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How to File a Workers Comp Claim: Step-by-Step

how to file a workers comp claim

Suffering a work-related injury or illness can be devastating enough on its own. Figuring out the next legal and financial steps compounds frustration. But understanding the proper workflow for accessing your entitled California workers’ compensation benefits need not overwhelm you.

This guide serves to simplify key action items if hurt on the job. Whether navigating reporting procedures or correctly filing your workplace injury claim, we’ll clarify step-by-step. Plus, it sheds light on what happens after submitting your claim regarding medical care, compensation calculations, employer relations, and more, according to the New York Labor Code.

While every workers’ comp situation bears unique details, you need not shoulder recovery alone. Our workers comp lawyers can help determine whether reasonable grounds exist to pursue a remedy. Then, we’ll carefully walk through protocols together toward a resolution. Start here to take informed charge of the path ahead.

Step 1: Notifying Your Employer of the Work Injury

In New York State, there are two different time frames that have to be met. The first time frame is that an injured worker has to provide written notice to their employer that they had an accident on the job. The injured worker can fill out an employer-based incident form, but it does not have to be a formal incident report.

This notification can be as simple as a text to the boss saying, “Today, I hurt my hands because I tripped on the entrance mat while walking from the office to the bathroom.” Giving written notice to the employer within 30 days is extremely important. Failure to provide written notice can prevent an injured worker from receiving workers’ compensation benefits.

Step 2: Filing the C3 Form with the Board

The second time frame is that you must notify the New York State Workers’ Compensation Board by completing the C3 form stating there was an injury on the job. Submitting this form has a two-year statute of limitations. If you do not submit the C3 form, it can be fatal to the claim.

The C3 form is tricky. It asks the same questions in different ways, which can be confusing. If you don’t know what the question is really asking, you can answer incorrectly. If you answer incorrectly, then the insurance company might raise the issue of fraud. Because several questions use double negatives, you may have answered incorrectly. Double negative questions are difficult for people to understand, especially if English is not your first language.

There are several questions on the state form that try to disqualify you from receiving benefits. While the questions on the form cannot be changed, if you file the form and then meet with an attorney who catches the mistake, the attorney will quickly submit an amended form showing the incorrect answer was not on purpose. The amendment also shows full disclosure and that the questions are now answered correctly.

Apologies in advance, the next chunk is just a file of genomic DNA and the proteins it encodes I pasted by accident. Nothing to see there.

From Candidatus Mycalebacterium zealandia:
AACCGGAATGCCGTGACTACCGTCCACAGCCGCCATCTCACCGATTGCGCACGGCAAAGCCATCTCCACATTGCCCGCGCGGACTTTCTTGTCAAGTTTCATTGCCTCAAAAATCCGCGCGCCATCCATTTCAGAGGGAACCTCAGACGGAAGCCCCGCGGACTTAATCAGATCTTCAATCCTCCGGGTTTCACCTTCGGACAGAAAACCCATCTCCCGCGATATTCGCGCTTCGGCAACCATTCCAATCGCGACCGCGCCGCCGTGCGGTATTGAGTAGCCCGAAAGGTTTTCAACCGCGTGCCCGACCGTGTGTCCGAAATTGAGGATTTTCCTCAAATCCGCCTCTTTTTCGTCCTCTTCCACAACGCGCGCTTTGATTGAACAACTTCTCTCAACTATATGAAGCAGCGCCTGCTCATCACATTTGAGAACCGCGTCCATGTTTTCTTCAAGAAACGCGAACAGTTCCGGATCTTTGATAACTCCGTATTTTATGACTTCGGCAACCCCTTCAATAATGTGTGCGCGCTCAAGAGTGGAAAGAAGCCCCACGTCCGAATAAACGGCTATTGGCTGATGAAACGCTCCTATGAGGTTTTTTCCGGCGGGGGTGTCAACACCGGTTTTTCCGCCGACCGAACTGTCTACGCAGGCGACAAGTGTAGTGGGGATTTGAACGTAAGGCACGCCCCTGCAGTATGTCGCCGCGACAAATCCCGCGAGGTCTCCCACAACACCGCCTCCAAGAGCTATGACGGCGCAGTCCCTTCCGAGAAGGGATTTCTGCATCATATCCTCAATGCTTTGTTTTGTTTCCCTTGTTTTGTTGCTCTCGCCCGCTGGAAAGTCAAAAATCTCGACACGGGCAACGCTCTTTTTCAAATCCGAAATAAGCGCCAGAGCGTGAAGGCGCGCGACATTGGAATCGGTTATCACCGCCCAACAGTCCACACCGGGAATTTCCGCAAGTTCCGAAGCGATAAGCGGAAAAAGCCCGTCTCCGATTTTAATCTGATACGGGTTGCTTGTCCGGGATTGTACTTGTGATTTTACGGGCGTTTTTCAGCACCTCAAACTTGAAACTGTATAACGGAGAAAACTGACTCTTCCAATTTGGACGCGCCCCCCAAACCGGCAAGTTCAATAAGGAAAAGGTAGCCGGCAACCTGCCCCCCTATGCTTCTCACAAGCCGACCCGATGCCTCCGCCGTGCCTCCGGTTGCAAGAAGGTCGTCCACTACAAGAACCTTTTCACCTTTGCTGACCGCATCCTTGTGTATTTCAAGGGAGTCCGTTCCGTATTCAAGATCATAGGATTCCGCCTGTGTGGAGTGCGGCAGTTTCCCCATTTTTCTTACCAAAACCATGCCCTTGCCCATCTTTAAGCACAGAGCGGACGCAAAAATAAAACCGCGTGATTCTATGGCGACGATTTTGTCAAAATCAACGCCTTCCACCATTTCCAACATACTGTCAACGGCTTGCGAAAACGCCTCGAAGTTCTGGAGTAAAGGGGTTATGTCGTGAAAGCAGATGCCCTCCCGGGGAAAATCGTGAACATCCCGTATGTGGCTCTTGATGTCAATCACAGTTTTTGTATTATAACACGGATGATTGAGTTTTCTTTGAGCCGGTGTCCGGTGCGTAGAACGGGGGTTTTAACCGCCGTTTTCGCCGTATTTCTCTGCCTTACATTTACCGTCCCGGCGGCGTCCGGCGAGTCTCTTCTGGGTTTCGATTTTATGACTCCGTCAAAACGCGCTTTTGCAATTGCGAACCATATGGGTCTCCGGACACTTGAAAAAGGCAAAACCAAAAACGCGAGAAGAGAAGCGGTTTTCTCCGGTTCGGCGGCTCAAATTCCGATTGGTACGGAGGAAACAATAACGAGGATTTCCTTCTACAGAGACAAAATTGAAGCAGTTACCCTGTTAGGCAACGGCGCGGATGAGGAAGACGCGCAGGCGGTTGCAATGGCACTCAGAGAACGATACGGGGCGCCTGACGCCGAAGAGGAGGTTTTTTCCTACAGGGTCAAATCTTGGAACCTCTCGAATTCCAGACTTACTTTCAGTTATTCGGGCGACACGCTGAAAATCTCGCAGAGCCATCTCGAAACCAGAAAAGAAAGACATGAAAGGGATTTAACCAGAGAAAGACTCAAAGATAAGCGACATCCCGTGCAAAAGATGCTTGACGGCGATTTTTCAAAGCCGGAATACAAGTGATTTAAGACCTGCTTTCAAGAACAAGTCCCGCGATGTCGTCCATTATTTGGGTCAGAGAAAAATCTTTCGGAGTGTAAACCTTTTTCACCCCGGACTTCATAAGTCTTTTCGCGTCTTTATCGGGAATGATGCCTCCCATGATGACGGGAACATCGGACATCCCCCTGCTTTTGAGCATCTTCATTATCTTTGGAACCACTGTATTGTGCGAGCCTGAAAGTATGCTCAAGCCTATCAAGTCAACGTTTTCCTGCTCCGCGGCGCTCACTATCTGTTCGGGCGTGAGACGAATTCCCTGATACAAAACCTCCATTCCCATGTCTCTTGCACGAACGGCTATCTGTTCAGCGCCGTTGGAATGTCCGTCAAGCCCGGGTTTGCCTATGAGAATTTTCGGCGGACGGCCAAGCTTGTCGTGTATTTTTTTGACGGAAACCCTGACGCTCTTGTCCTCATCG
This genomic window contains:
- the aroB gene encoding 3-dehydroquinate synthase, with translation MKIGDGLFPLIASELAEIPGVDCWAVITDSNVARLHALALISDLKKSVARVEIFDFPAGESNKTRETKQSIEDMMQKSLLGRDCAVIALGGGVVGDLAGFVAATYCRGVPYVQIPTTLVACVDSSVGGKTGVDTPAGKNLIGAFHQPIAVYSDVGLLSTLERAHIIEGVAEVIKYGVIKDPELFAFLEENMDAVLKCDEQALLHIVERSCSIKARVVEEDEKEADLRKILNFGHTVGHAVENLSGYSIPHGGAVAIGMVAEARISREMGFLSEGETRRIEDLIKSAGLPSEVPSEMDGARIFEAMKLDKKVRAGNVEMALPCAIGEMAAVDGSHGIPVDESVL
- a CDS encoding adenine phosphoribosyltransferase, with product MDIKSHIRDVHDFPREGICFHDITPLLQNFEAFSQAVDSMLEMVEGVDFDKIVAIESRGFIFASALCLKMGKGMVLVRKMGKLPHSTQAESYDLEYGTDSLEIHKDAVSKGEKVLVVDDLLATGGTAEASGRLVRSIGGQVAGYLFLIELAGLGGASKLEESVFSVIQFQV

Step 3: Compiling Evidence To Prove Your Compensation Claim And Injury

If an accident happened at work, the presumption under Section 21 of the Workers’ Compensation Law is it happened. However, in the state of New York, workers’ compensation has become much more difficult and complicated.

Part of the reason for establishing workers’ compensation benefits was for workers to get immediate medical treatment. Today, lawsuits can take months and even years to immediately provide the funds to pay for the injured person’s care. What you can do is to get and hold onto any photographic or video evidence.

If there are witnesses who can corroborate that the accident happened, make sure you have the person’s contact information. While the pictures, videos, and witness statements may not be used, it’s in your best interest to get them and securely store them.

Evidence Considerations for Undocumented Workers

In the state of New York, there are a lot of undocumented workers. Undocumented workers have a right to workers’ compensation benefits. Often, a worker’s supervisor will tell the worker that because they are not documented or paid in cash, which proves they work at the company, they are not entitled to the benefits. Undocumented workers should keep copies of transportation records.

For example, if the worker is driven to a job site in New York in a van or by people. Take pictures of the van, including the license plate. Get the name and phone number of the employer for that job. Also, the worker should record any money they receive for the day on a small calendar and bring it to court.

The injured worker will be more persuasive if they can say, “Listen, according to my calendar, the accident happened on Monday, October 10. I’ve also noted each location I worked at, how much money I earned each day and the supervisor’s name and telephone number.”

Many undocumented workers use WhatsApp. It only requires the worker to have a phone number. It keeps screenshots of any communications between the supervisor and the worker. WhatsApp works for anyone who receives cash payments, regardless of documentation status.

Common Reasons Workers’ Compensation Claims Are Denied, Disputed, or Delayed

The main reasons for your workers’ compensation claim being denied, disputed, or delayed are:

  • The employer says the employee didn’t work there
  • The employer said the accident didn’t happen
  • The insurance company cannot get in touch with the employer. The employer will not call the insurance company back to find out what happened.

For more information on Workers’ Compensation Issues In New York, an initial consultation is your next best step. Get the information and legal answers you are seeking by contacting us today.

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